Parallel with these came Ronald Blythe's own books, starting with a novel "A Treasonable Growth" (1960), short stories "Immediate Possession" (1961) and the "Age of Illusion" (1963), but it is probably true to say that the book which brought greatest early acclaim was "Akenfield" (1969), a masterly analytical portrayal of an East Anglian village, through the mouths of some 25 real people. As a reflection of changing patterns of East Anglian life, this was seminal, and a sort of Saxon equivalent of the contemporary writings of the Welsh preacher poet, R. S. Thomas. Later works reinforced the social observation with whimsical Christian meditations on the nature of life, liturgy, the church, and the church's characters, in "Word from Wormingford" (1997); "Out of the Valley" (1999) and the "Circling Year" (2001) all based on his position as Reader in the church at Wormingford. In these, he captures the essence of the countryside, and its seasonal rhythms, with shrewd and quiet wit, sober reflection and keen observation. In "Divine Landscape" (1986), which he describes as a "spiritual travel book", he resanctifies the landscape through a series of walks in Britain's sacred places covering, for instance, Lindisfarne, the Pilgrim's Progress, and John Wesley's hymn pilgrimage around Cornwall.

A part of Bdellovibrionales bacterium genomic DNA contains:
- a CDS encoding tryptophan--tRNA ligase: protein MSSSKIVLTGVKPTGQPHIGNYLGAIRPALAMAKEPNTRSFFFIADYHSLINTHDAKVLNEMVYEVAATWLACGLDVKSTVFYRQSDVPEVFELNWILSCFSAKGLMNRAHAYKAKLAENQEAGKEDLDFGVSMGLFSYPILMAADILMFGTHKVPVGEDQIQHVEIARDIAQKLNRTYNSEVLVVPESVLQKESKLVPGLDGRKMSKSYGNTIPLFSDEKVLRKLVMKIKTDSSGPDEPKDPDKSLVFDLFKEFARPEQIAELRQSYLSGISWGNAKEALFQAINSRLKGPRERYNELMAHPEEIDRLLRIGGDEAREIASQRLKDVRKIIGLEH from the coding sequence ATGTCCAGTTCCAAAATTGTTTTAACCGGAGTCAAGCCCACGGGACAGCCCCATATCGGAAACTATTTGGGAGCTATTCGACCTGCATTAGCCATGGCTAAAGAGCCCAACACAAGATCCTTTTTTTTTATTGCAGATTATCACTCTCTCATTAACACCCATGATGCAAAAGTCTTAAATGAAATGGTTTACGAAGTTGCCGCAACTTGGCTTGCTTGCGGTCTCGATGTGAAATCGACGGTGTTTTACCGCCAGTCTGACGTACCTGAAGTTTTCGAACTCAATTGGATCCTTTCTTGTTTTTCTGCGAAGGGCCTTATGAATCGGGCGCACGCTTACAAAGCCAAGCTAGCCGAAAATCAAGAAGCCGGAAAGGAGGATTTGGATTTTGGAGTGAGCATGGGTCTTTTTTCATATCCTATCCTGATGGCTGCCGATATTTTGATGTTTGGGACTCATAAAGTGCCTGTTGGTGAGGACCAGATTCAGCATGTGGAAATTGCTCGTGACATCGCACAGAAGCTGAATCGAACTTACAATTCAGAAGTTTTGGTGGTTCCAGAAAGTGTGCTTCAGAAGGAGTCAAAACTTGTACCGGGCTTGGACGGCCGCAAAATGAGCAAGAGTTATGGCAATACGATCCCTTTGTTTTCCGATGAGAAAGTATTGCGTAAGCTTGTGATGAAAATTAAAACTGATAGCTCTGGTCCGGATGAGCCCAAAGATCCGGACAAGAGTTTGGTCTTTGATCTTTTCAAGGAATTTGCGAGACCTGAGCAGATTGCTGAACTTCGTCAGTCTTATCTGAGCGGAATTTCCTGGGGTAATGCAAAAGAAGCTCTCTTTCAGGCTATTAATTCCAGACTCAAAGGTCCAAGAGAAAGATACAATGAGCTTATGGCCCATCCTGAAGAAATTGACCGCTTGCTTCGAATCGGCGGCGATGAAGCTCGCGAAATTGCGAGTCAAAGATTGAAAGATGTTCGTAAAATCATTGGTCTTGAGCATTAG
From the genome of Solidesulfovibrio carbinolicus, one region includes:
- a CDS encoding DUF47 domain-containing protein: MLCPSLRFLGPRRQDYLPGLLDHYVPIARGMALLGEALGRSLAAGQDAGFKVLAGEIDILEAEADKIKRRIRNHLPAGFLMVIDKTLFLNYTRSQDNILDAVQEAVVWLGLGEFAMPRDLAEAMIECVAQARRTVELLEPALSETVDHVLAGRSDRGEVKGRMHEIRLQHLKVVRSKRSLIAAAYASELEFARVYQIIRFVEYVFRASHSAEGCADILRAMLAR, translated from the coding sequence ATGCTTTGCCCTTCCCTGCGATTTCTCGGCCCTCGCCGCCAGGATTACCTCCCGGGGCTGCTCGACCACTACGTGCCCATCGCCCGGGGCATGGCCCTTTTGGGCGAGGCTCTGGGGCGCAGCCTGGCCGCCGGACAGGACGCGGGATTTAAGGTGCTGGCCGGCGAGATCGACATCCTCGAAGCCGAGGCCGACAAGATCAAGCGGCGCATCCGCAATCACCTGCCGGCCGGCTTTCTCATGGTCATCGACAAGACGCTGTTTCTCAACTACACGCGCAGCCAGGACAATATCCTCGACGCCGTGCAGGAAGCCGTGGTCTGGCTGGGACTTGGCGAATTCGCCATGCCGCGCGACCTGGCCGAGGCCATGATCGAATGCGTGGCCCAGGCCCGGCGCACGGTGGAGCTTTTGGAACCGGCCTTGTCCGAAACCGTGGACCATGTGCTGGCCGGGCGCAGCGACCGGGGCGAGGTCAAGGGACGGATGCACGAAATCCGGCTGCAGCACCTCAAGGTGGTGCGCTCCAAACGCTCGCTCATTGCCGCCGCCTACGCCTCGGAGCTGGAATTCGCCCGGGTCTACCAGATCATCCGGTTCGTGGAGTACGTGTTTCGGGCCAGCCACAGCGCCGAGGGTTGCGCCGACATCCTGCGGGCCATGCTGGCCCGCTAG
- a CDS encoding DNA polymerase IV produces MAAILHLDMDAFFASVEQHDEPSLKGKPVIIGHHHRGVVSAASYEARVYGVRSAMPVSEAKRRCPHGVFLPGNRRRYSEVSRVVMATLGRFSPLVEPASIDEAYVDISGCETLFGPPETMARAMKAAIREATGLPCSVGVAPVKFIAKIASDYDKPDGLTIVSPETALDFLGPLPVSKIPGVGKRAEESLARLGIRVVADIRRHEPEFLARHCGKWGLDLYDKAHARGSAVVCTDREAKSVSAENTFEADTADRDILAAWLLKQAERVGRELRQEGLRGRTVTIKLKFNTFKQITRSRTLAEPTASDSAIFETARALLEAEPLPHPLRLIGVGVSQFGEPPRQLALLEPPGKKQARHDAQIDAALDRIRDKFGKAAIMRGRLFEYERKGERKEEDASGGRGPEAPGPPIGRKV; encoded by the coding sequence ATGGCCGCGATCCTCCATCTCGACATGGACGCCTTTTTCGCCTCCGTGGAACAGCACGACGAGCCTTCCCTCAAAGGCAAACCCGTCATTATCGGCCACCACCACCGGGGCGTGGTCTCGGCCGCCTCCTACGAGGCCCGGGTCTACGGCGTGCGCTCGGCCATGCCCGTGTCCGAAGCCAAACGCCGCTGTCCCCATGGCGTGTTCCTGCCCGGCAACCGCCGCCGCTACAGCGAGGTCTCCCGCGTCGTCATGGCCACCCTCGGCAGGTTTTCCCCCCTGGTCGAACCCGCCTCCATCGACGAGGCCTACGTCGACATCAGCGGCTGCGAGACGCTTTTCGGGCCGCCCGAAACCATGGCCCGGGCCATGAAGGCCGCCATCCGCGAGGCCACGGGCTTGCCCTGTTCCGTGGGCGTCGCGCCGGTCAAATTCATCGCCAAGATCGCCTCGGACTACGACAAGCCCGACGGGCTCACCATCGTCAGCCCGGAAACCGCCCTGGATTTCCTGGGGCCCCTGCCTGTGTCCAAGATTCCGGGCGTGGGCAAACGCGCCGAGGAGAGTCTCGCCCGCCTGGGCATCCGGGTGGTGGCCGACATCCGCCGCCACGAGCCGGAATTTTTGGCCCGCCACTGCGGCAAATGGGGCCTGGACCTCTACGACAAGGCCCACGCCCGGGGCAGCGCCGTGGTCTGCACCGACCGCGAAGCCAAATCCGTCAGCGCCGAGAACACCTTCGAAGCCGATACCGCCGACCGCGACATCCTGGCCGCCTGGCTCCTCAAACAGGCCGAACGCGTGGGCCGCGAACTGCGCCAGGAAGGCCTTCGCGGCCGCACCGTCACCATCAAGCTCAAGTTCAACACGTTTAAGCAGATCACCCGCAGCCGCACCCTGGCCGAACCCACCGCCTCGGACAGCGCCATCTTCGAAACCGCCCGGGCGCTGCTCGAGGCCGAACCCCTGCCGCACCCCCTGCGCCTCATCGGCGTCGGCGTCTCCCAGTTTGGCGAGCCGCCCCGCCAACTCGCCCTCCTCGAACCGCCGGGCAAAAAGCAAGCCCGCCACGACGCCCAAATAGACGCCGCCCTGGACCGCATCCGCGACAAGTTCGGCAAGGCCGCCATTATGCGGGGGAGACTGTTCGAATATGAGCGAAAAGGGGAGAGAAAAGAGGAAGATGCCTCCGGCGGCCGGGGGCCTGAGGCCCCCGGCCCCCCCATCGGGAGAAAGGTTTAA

These books and his three films for the BBC are all works of great perception and humanity which bring peace to the soul and new perspectives on people and their purpose in life. His contribution to East Anglian literary development is also manifested in membership of the Eastern Arts Literature Panel, and University of East Anglia's Committee for East Anglian Studies.